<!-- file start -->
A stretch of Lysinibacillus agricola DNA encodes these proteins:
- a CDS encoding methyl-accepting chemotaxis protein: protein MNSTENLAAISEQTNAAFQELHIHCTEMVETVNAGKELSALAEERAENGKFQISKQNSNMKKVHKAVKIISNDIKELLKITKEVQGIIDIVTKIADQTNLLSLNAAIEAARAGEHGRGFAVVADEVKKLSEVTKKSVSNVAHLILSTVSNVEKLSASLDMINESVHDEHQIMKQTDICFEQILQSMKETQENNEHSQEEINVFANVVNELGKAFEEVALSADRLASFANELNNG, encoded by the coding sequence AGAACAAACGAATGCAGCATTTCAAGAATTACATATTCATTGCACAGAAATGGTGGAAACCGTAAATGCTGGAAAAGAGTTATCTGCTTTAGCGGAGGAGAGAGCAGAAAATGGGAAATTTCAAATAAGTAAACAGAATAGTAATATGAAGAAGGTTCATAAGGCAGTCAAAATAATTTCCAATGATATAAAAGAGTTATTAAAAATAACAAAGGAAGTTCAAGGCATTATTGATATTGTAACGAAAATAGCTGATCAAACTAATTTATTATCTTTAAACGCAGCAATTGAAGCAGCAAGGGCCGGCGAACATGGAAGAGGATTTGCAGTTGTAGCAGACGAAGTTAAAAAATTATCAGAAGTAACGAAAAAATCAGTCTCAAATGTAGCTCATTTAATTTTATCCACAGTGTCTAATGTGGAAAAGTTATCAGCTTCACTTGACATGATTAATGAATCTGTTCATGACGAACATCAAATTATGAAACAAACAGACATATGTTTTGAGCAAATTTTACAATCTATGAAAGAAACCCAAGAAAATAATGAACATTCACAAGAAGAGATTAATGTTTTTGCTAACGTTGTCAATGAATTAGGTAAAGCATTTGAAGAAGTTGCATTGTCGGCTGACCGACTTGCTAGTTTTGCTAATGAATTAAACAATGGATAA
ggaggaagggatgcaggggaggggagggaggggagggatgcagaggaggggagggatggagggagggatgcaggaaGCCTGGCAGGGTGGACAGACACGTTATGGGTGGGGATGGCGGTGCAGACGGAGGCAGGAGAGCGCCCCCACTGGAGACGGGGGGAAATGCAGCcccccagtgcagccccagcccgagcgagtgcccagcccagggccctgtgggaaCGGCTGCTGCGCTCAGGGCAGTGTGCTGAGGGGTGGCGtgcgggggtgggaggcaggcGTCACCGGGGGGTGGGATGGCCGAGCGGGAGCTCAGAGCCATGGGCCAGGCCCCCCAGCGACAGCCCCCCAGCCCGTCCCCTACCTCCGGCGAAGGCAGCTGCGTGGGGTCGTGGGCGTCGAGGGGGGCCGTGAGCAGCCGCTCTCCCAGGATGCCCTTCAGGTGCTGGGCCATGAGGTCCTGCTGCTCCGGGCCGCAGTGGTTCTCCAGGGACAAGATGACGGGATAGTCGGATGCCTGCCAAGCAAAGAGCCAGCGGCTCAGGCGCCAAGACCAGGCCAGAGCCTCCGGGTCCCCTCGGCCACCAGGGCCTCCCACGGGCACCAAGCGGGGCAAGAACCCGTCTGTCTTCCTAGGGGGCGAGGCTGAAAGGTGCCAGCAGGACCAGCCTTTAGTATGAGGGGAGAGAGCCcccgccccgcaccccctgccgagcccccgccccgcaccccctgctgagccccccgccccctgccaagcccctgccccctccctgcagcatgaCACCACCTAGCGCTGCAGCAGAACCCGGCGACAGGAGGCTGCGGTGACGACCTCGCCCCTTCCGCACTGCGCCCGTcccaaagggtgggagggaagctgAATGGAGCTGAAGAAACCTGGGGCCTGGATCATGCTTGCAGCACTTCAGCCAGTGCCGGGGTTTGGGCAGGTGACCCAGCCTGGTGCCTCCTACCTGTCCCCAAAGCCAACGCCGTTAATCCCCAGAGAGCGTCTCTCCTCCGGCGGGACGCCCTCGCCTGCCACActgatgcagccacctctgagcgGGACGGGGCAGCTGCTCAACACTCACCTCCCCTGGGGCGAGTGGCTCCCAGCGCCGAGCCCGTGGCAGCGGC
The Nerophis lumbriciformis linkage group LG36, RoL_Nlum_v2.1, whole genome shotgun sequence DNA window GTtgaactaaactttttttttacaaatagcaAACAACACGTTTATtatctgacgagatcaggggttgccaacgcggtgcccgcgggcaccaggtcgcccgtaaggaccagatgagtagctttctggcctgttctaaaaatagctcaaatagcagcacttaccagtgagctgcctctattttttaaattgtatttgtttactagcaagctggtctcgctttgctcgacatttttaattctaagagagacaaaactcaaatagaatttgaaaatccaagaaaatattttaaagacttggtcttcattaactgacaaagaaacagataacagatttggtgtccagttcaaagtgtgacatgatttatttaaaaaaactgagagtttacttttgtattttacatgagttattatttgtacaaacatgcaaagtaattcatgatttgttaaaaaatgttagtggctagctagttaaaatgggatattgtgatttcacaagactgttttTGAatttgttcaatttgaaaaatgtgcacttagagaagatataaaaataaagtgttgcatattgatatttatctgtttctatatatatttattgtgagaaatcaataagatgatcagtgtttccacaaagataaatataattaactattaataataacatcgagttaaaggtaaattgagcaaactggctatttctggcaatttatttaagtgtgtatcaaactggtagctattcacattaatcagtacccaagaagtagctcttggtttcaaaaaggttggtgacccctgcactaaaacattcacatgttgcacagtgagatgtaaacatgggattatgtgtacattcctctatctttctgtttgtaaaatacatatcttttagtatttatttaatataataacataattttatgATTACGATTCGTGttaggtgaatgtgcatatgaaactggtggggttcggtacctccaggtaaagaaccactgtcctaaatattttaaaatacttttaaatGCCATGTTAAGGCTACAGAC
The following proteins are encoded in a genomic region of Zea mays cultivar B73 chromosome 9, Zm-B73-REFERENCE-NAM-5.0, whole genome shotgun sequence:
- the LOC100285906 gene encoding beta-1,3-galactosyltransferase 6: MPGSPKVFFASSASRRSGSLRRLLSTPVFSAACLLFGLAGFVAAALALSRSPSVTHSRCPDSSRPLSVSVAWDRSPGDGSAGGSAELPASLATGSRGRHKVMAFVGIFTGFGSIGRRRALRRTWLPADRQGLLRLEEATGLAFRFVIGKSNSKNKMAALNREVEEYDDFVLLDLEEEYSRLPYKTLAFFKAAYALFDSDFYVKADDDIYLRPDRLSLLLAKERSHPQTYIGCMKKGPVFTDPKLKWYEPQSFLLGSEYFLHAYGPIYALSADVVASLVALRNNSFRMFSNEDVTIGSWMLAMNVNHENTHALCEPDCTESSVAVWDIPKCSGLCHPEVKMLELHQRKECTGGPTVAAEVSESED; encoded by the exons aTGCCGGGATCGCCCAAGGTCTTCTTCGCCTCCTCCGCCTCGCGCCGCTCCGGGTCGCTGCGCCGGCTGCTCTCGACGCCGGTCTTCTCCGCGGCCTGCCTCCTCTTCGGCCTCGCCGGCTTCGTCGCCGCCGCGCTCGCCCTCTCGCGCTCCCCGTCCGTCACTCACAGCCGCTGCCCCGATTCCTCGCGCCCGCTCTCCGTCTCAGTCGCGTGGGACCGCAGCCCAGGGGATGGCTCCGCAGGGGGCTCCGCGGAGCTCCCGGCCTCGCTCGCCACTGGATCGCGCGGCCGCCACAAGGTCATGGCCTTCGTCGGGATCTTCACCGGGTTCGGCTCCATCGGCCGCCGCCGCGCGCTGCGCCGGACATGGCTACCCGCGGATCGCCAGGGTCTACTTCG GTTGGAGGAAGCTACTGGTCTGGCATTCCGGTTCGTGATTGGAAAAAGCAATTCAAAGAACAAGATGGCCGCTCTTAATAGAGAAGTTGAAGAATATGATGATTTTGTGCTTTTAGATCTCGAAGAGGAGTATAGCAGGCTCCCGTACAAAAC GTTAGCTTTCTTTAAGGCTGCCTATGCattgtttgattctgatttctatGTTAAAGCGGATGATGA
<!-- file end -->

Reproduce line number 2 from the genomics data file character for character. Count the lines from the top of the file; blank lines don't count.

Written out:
- a CDS encoding methyl-accepting chemotaxis protein: protein MNSTENLAAISEQTNAAFQELHIHCTEMVETVNAGKELSALAEERAENGKFQISKQNSNMKKVHKAVKIISNDIKELLKITKEVQGIIDIVTKIADQTNLLSLNAAIEAARAGEHGRGFAVVADEVKKLSEVTKKSVSNVAHLILSTVSNVEKLSASLDMINESVHDEHQIMKQTDICFEQILQSMKETQENNEHSQEEINVFANVVNELGKAFEEVALSADRLASFANELNNG, encoded by the coding sequence AGAACAAACGAATGCAGCATTTCAAGAATTACATATTCATTGCACAGAAATGGTGGAAACCGTAAATGCTGGAAAAGAGTTATCTGCTTTAGCGGAGGAGAGAGCAGAAAATGGGAAATTTCAAATAAGTAAACAGAATAGTAATATGAAGAAGGTTCATAAGGCAGTCAAAATAATTTCCAATGATATAAAAGAGTTATTAAAAATAACAAAGGAAGTTCAAGGCATTATTGATATTGTAACGAAAATAGCTGATCAAACTAATTTATTATCTTTAAACGCAGCAATTGAAGCAGCAAGGGCCGGCGAACATGGAAGAGGATTTGCAGTTGTAGCAGACGAAGTTAAAAAATTATCAGAAGTAACGAAAAAATCAGTCTCAAATGTAGCTCATTTAATTTTATCCACAGTGTCTAATGTGGAAAAGTTATCAGCTTCACTTGACATGATTAATGAATCTGTTCATGACGAACATCAAATTATGAAACAAACAGACATATGTTTTGAGCAAATTTTACAATCTATGAAAGAAACCCAAGAAAATAATGAACATTCACAAGAAGAGATTAATGTTTTTGCTAACGTTGTCAATGAATTAGGTAAAGCATTTGAAGAAGTTGCATTGTCGGCTGACCGACTTGCTAGTTTTGCTAATGAATTAAACAATGGATAA